tax restitution $20,000,001
criminal fine $22,050,000;
civil forfeiture $32,081,693
There was no question that collected proceeds included the tax restitution. Tax restitution is a payment with respect to Title 26 taxes and thus is a relatively easy fit in the term "collected proceeds" under § 7623(b). The dispute was over the criminal fines and civil forfeiture which are not collected under Title 26; rather, criminal fines and civil forfeitures are collected under Title 18, the general criminal code. (See Slip Op. 5 fns. 4 & 5, discussing 18 USC § 3571 (fines) and § 981(a)(1)(A) (civil forfeiture).) Bottom line, the Tax Court interpreted the term "collected proceeds" expansively and included the criminal fines and forfeitures.
An interesting point for readers of this blog is the payor of the amounts at issue. The opinion refers to the payor as the "targeted taxpayer." Actually, the payor was Wegelin & Co. ("Wegelin,", a Swiss Bank, which was not the U.S. taxpayer but was the conspirator required to pay the tax of the client-taxpayers via tax restitution in Wegelin's criminal case. The opinion does not specifically identify Wegelin, but gives enough details to identify Wegelin from the other public information. See the USAO SDNY press release dated 3/4/13, here. Technically, Wegelin was not a taxpayer per se, but I suppose the term "targeted taxpayer" was used for convenience because that concept is the usual application of § 7623(b).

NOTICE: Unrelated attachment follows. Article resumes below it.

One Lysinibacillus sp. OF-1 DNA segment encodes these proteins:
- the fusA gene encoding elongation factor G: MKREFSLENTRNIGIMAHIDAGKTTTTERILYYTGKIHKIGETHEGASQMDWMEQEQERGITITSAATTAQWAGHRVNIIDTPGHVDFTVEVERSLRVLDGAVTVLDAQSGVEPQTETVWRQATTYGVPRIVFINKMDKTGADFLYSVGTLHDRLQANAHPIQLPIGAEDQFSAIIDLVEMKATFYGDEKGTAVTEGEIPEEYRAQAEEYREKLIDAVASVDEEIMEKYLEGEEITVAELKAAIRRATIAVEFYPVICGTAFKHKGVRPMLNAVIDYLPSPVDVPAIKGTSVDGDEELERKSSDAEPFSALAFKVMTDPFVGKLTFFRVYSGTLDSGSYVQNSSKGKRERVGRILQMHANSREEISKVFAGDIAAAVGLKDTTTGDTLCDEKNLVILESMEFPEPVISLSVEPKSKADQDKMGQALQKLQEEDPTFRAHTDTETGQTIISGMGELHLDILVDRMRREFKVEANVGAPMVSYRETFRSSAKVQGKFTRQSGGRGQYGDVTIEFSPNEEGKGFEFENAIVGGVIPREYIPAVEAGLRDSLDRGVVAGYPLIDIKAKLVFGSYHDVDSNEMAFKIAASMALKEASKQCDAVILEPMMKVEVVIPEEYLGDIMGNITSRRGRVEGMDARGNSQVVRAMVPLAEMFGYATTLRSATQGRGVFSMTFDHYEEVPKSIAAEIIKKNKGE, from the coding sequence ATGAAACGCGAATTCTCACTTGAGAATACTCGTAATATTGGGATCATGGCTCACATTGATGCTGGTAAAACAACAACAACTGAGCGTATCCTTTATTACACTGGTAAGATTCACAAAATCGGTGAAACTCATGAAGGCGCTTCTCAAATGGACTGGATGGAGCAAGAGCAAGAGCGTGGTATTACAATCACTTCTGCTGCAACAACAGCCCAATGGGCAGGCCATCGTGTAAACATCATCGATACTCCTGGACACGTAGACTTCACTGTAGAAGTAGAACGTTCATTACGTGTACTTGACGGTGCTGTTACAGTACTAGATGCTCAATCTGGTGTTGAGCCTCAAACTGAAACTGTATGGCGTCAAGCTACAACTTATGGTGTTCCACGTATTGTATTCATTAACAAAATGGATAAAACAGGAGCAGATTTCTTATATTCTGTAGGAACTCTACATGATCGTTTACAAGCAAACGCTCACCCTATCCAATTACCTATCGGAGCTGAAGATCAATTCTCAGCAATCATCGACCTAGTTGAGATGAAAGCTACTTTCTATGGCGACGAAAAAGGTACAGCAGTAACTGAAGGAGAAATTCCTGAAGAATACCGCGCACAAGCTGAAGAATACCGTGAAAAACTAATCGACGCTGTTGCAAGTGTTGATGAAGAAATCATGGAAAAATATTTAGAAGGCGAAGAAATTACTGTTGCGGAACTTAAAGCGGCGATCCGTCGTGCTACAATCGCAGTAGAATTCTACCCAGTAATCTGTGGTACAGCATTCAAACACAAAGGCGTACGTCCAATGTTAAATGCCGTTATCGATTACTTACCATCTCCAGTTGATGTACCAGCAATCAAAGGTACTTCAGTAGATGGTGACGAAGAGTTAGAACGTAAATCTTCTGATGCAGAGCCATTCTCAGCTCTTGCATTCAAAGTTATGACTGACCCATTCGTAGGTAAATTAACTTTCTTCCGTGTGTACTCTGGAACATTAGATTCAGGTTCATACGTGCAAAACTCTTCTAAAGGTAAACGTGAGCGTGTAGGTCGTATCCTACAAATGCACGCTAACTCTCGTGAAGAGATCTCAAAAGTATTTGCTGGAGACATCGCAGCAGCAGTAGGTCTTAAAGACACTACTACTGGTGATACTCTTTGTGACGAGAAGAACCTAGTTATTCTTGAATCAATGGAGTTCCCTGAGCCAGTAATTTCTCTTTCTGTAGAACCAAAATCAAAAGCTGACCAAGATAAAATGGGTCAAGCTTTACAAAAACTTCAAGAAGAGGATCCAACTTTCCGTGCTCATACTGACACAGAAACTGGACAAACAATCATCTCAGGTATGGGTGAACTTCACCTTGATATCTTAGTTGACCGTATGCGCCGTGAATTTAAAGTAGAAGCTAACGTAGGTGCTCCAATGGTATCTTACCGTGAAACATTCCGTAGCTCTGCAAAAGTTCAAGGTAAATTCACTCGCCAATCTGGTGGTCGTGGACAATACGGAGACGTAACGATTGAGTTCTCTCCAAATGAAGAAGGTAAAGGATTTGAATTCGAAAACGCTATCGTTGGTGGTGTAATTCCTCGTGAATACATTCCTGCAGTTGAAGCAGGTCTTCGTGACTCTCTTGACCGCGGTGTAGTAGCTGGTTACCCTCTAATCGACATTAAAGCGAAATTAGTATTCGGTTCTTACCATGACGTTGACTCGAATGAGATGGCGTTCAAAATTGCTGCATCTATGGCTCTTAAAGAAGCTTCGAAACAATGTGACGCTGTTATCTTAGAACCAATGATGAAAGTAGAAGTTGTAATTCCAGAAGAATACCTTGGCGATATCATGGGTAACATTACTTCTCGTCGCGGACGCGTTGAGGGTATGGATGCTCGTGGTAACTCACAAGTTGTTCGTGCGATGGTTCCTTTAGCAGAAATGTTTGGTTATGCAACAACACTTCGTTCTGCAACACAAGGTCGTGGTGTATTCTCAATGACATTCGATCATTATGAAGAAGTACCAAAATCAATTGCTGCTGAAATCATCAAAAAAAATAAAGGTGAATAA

One of the interesting steps in its holding was the following (Slip Op. 17-18) (bold-face supplied by JAT):
The Code itself refers to laws outside title 26 as internal revenue laws. As an example, section 6531 provides periods of limitation on criminal prosecutions:
SEC. 6531. PERIODS OF LIMITATION ON CRIMINAL PROSECUTIONS.
No person shall be prosecuted, tried, or punished for any of the various offenses arising under the internal revenue laws unless the indictment is found or the information instituted within 3 years next after the commission of the offense, except that the period of limitation shall be 6 years--
* * * * * * *
(8) for offenses arising under section 371 of Title 18 of the United States Code, where the object of the conspiracy is to attempt in any manner to evade or defeat any tax or the payment thereof.